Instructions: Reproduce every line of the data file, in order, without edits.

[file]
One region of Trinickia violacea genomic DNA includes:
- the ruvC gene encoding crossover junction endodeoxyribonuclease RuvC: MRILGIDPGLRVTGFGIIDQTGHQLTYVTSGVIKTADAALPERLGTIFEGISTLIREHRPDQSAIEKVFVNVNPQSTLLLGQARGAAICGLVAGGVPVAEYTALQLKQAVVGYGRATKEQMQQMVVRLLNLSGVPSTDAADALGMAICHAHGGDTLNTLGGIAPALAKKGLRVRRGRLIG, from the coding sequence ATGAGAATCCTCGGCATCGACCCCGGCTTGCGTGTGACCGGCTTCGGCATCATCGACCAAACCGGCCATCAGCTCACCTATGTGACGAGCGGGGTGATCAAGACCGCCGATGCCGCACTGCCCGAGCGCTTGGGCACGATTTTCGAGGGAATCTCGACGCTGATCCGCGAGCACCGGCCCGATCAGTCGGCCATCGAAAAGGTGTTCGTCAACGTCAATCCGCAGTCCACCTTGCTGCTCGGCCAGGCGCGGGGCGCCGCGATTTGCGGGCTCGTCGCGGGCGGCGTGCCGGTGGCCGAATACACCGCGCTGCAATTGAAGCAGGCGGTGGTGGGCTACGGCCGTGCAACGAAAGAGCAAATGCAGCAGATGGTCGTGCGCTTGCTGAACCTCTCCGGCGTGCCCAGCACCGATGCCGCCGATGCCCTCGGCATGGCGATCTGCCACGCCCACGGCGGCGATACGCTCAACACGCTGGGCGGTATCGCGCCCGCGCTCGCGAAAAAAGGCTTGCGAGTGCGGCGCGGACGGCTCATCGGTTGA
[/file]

One region of Trinickia violacea genomic DNA includes:
- the ruvC gene encoding crossover junction endodeoxyribonuclease RuvC: MRILGIDPGLRVTGFGIIDQTGHQLTYVTSGVIKTADAALPERLGTIFEGISTLIREHRPDQSAIEKVFVNVNPQSTLLLGQARGAAICGLVAGGVPVAEYTALQLKQAVVGYGRATKEQMQQMVVRLLNLSGVPSTDAADALGMAICHAHGGDTLNTLGGIAPALAKKGLRVRRGRLIG, from the coding sequence ATGAGAATCCTCGGCATCGACCCCGGCTTGCGTGTGACCGGCTTCGGCATCATCGACCAAACCGGCCATCAGCTCACCTATGTGACGAGCGGGGTGATCAAGACCGCCGATGCCGCACTGCCCGAGCGCTTGGGCACGATTTTCGAGGGAATCTCGACGCTGATCCGCGAGCACCGGCCCGATCAGTCGGCCATCGAAAAGGTGTTCGTCAACGTCAATCCGCAGTCCACCTTGCTGCTCGGCCAGGCGCGGGGCGCCGCGATTTGCGGGCTCGTCGCGGGCGGCGTGCCGGTGGCCGAATACACCGCGCTGCAATTGAAGCAGGCGGTGGTGGGCTACGGCCGTGCAACGAAAGAGCAAATGCAGCAGATGGTCGTGCGCTTGCTGAACCTCTCCGGCGTGCCCAGCACCGATGCCGCCGATGCCCTCGGCATGGCGATCTGCCACGCCCACGGCGGCGATACGCTCAACACGCTGGGCGGTATCGCGCCCGCGCTCGCGAAAAAAGGCTTGCGAGTGCGGCGCGGACGGCTCATCGGTTGA